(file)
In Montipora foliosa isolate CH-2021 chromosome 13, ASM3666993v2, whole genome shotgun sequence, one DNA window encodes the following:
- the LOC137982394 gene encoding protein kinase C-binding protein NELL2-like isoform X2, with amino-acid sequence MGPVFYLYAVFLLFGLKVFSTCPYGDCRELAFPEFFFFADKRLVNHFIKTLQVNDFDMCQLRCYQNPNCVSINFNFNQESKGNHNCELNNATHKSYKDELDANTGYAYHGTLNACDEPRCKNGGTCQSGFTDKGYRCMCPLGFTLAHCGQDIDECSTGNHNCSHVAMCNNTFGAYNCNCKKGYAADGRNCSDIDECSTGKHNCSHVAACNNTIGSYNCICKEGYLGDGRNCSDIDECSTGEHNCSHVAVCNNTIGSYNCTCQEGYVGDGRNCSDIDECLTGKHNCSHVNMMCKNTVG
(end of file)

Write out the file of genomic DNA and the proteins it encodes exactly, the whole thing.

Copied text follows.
In Montipora foliosa isolate CH-2021 chromosome 13, ASM3666993v2, whole genome shotgun sequence, one DNA window encodes the following:
- the LOC137982394 gene encoding protein kinase C-binding protein NELL2-like isoform X2, with amino-acid sequence MGPVFYLYAVFLLFGLKVFSTCPYGDCRELAFPEFFFFADKRLVNHFIKTLQVNDFDMCQLRCYQNPNCVSINFNFNQESKGNHNCELNNATHKSYKDELDANTGYAYHGTLNACDEPRCKNGGTCQSGFTDKGYRCMCPLGFTLAHCGQDIDECSTGNHNCSHVAMCNNTFGAYNCNCKKGYAADGRNCSDIDECSTGKHNCSHVAACNNTIGSYNCICKEGYLGDGRNCSDIDECSTGEHNCSHVAVCNNTIGSYNCTCQEGYVGDGRNCSDIDECLTGKHNCSHVNMMCKNTVG